The tragic story of how Judy Garland was spat out by a vicious Hollywood studio system
Renée Zellweger is making a comeback. A huge star in the 2000s, the Texan actress was shunted unceremoniously into the sidings once she hit 40, and has recently been criticised for altering her appearance. But on her day, Renée’s still as good an actor as anyone. She’s been widely praised for her portrayal of an unhinged femme fatale in Netflix’s rather odd thriller series What/If, and later this year she’ll take on a more daunting challenge in Judy.
Directed by Rupert Goold, the film is based on a play by Peter Quilter and set in 1968, as a troubled Judy Garland arrived in London for a series of concerts that would prove to be her last. Zellweger actually looks quite like Garland in the publicity stills I’ve seen, though not perhaps as gaunt and exhausted as the real Judy, a Hollywood victim if ever there was one.
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Garland’s daughter Liza Minnelli has been quick to distance herself from the production, but must be used to this kind of stuff, because although her mother’s been dead for 50 years, interest in her has never waned. Her most famous film, The Wizard of Oz, is shown constantly, she’s been the subject of numerous other stage shows and biopics, and in the 1980s became a gay icon, and a kind of secular saint.
Indeed her life story almost reads like the trials of a Christian martyr, so packed is it with injustice and misfortune. But things started brightly enough for Frances Gumm, who was born into a family of vaudevillians and took to showbiz like a duck to water.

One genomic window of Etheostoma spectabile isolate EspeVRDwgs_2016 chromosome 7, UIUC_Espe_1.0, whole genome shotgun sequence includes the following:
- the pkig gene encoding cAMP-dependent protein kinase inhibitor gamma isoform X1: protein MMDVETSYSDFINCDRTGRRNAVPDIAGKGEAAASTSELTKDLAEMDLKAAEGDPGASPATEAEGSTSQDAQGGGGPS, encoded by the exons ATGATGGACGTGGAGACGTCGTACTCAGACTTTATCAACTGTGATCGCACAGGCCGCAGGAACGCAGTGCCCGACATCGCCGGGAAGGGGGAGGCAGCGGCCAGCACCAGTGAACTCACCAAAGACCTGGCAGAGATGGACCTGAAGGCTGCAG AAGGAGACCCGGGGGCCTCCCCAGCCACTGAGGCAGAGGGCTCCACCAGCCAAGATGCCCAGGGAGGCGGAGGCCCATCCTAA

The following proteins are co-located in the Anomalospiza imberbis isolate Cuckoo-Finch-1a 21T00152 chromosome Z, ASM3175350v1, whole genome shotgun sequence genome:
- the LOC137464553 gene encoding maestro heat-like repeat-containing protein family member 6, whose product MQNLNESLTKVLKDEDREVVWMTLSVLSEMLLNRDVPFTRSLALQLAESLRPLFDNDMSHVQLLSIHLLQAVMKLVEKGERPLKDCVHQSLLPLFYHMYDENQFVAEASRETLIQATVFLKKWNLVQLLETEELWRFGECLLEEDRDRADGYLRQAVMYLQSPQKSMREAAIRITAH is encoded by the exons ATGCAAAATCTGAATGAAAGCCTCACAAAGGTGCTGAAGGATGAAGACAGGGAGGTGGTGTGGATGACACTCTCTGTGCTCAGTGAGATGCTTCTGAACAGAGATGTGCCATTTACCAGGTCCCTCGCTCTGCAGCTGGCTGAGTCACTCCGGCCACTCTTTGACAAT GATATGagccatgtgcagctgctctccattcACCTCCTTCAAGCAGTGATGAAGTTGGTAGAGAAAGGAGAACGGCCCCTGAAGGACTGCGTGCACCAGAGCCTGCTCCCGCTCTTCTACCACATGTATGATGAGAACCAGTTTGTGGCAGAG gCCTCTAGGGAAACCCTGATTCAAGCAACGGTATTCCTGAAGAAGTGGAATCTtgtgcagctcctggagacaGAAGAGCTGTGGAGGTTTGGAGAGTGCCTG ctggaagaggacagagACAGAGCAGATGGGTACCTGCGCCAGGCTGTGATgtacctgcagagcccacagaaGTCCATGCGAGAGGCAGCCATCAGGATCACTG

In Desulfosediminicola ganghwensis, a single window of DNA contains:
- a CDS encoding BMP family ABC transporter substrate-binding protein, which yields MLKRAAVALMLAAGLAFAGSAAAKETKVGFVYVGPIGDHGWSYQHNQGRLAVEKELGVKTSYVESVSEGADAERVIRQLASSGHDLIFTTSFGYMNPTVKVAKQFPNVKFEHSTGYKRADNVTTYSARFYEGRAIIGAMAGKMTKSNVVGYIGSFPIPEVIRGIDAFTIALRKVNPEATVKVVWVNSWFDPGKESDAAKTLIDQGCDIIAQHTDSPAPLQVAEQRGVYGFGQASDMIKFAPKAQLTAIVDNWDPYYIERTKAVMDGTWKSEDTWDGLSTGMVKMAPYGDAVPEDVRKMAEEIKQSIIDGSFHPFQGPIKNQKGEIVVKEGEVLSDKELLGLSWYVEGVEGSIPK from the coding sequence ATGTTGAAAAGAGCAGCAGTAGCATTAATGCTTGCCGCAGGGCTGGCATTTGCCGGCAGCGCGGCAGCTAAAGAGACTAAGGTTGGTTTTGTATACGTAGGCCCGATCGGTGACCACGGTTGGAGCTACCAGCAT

She made her stage debut at two and began touring as a vaudeville singing act with her sisters when she was six. In 1934, the group changed their name to the more attractive sounding Garland Sisters, and Frances began calling herself Judy. After no less a scout than Busby Berkeley had been sent to catch the sisters’ act, Judy was called to MGM for a personal audition with Louis B Mayer.
Her singing voice was so pure and rich that Mayer signed her on the spot without a screen test, but that doesn’t mean he didn’t care how she looked.
Her first feature film was a musical comedy about a college American football team called Pigskin Parade. MGM’s producers weren’t happy with the result, and told Judy she looked like a “fat little pig with pigtails” on the screen. She was too tubby, they decided, and put her on a brutal diet.
The studio’s monitoring of her intake was so extreme that sometimes a plate of food would be whipped away just as she was about to eat it. As a result, she was permanently hungry: a dysfunctional cycle of starving and bingeing was already under way. They capped her teeth and made her wear rubber discs that changed the shape of her nose, and studio managers exchanged memos about her yo-yoing weight.
Somehow, Garland ploughed on, and in 1939 was cast as Dorothy in a big-budget musical version of L Frank Baum’s fantasy novel The Wizard of Oz. She was outstanding in a hugely demanding role, and sung songs like ‘Over the Rainbow’ with incredible feeling and depth.